After an injury or serious illness that occurs in your apartment, find out who may be liable with help from an attorney. A discussion with an Omaha premises liability lawyer can give you free advice as to whether or not you have a claim. A lawyer can listen to how your injury or illness happened, inform you of your rights as a tenant, and let you know if your landlord should be liable for your damages. In general, you will need four elements for a successful premises liability lawsuit in Nebraska.
- The person responsible for causing the injury (the defendant) owned, leased or lived on the property in question at the time of your accident.
- The defendant breached a duty of care owed to you as the property owner, leaser or landlord.
- The defendant’s breach of duty is why your accident happened. You would not have your injuries or damages were it not for the defendant’s negligence.
- You have damages. The defendant’s actions or omissions gave you specific and damages, such as lost wages or medical bills.
Your landlord will most likely carry insurance to cover disasters such as fires, floods and burglary. This insurance may also pay for the landlord’s liability over an apartment accident. If your landlord negligently caused or failed to prevent your injuries, file a claim with his or her insurance provider as soon as possible. Then, work with an attorney for assistance with settlement negotiations. If your landlord’s insurer refuses to handle your claim reasonably, a lawyer can help you bring a premises liability claim to court.
File a Claim Today
In Nebraska, you generally have four years to ask the county courts for a civil remedy for your premises-related personal injuries or property damages. Acting quickly can help you collect evidence against your landlord while it is still available. Contact an attorney as soon as you can after an accident in your apartment that results in serious injuries. Prompt action can help you protect your rights. A lawyer can explain your legal options as a tenant and help you bring a claim against a negligent landlord.
A property owner’s duties of care in Nebraska change according to the type of visitor. An invitee receives the highest standards of care, while a licensee receives slightly less. A trespasser, on the other hand, does not lawfully have the right to expect any duties of care from a landowner. If you own property in Nebraska where a trespasser suffered an injury, in most cases, the trespasser cannot hold you liable for damages. Important exceptions to the rule exist, however. To learn more about how to deal with an injured trespasser, contact our premises liability attorney in Omaha.
You Intentionally Injured the Trespasser
If you were unaware the trespasser was on your land without permission, the only duty of care you owe him or her is not to act in a willful, reckless or wanton manner to injure the trespasser. You do not have a duty to maintain a safe premises, but you do have a duty not to cause an intentional injury to a trespasser that does not appear to pose a threat. Acting in self-defense is a plausible justification for causing a trespasser an injury, and you likely would not be liable for damages in this situation.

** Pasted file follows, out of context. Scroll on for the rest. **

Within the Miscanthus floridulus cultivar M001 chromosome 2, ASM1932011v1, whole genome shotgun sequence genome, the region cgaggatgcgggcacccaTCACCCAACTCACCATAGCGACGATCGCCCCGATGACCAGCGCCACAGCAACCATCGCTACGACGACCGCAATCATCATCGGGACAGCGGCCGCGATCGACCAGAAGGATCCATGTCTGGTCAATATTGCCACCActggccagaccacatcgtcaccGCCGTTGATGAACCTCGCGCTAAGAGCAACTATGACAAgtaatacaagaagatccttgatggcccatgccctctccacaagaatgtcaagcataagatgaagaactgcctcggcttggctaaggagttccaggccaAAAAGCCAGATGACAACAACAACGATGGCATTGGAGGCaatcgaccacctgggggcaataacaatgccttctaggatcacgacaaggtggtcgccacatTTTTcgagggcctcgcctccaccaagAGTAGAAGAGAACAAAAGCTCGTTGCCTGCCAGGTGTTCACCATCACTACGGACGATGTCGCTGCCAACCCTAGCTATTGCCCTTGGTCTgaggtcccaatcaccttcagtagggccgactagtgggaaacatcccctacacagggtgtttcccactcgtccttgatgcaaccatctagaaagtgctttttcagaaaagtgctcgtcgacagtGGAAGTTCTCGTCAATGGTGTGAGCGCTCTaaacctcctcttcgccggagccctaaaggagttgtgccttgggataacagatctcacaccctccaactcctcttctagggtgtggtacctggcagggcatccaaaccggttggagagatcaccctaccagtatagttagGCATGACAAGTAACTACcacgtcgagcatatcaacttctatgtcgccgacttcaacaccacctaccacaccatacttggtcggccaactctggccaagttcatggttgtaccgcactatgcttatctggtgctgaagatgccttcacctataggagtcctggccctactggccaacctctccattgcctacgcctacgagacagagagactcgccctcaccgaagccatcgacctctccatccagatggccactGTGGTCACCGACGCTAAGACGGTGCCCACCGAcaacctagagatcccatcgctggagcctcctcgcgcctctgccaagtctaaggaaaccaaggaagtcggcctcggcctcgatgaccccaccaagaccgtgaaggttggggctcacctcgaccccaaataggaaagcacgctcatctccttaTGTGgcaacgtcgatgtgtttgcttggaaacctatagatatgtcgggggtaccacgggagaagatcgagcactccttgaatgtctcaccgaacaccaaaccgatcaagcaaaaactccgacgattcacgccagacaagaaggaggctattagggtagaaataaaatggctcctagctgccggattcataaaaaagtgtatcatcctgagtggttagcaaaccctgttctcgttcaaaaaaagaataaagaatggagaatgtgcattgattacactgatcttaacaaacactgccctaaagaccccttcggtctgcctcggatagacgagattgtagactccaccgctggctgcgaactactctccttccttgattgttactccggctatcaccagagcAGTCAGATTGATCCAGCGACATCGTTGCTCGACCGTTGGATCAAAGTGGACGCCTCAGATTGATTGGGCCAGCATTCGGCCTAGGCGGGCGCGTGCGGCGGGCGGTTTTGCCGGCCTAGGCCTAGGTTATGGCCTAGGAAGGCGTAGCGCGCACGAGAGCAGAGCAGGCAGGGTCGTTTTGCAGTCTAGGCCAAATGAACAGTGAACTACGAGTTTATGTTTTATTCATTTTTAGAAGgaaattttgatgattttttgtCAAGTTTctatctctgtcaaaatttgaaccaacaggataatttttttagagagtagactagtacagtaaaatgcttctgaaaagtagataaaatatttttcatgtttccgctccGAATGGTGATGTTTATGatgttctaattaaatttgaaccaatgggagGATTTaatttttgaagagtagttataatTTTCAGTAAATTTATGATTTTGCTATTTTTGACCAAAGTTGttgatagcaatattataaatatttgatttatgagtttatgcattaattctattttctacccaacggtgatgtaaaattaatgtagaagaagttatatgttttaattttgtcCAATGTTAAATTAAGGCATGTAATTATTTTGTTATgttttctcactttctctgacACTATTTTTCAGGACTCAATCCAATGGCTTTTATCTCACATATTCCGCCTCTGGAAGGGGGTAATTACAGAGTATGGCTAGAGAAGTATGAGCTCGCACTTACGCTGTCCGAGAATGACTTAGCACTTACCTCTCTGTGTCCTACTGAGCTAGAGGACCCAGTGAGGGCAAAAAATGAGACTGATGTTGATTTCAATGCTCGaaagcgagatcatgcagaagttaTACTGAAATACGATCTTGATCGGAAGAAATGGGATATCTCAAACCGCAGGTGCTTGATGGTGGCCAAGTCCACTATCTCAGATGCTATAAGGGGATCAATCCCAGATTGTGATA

Your duties of care change, however, when you become aware of the trespasser on your property. You must treat a discovered trespasser with ordinary care. This includes protecting the trespasser from a foreseeable hazard, such as a hole on your property or an aggressive dog. If you fail to warn the trespasser about the hazard and he or she suffers an injury as a result, you could potentially be liable for his or her damages, even if the trespasser did not have your permission to be on the property.
The Trespasser Is Under 18
Your duties of care are also different toward trespassers who are under the age of 18. Child trespassers deserve the same degree of care as invitees on your property in the eyes of the law. Your duties will include maintaining a safe premises, checking for hidden hazards, repairing known defects and warning of foreseeable risks. You must, therefore, take steps to reasonably prevent injuries to children who may trespass on your property – namely by putting barriers around attractive nuisances.
An attractive nuisance is a dangerous property element that is inherently attractive to children, such as a swimming pool, trampoline, old well, antique car, heavy machinery or farm animals. By putting an attractive nuisance on your property, you take on added responsibilities to keep trespassing children safe from potential related dangers. The law will expect you to take reasonable steps toward preventing foreseeable injuries, such as placing a fence around a swimming pool. If you fail to do so, you will most likely end up liable for a child’s injuries, even if that child was trespassing.
You Failed to Control Your Dangerous Dog
Cases involving known dangerous dogs are also unique. A dangerous dog according to Nebraska Revised Statute 54-617 is one with a record by an animal control authority stating that it has killed a person, inflicted a serious injury (one requiring medical treatment) on a person, killed a domestic animal or has previously achieved dangerous dog status by another animal control authority. Owners of dangerous dogs have greater duties of care to protect the public than typical pet owners. This includes keeping the dog on a leash in public places and not moving the dog out of the county.
If the trespasser on your property suffered a serious injury in a dog attack, and animal control has previously designated your dog as dangerous, you could be liable for the damages. You may have to pay for the trespasser’s medical bills and other losses if an investigation finds that you were negligent in the control of the dangerous dog under the state’s related laws. In most cases, you will be liable for any damages your pet causes if you knew of the dog’s dangerous propensities but failed to take proper precautionary measures.
Premises liability claims involving injured trespassers are complex. If you need help refuting liability for a trespasser’s injuries on your property, speak to an attorney in Omaha.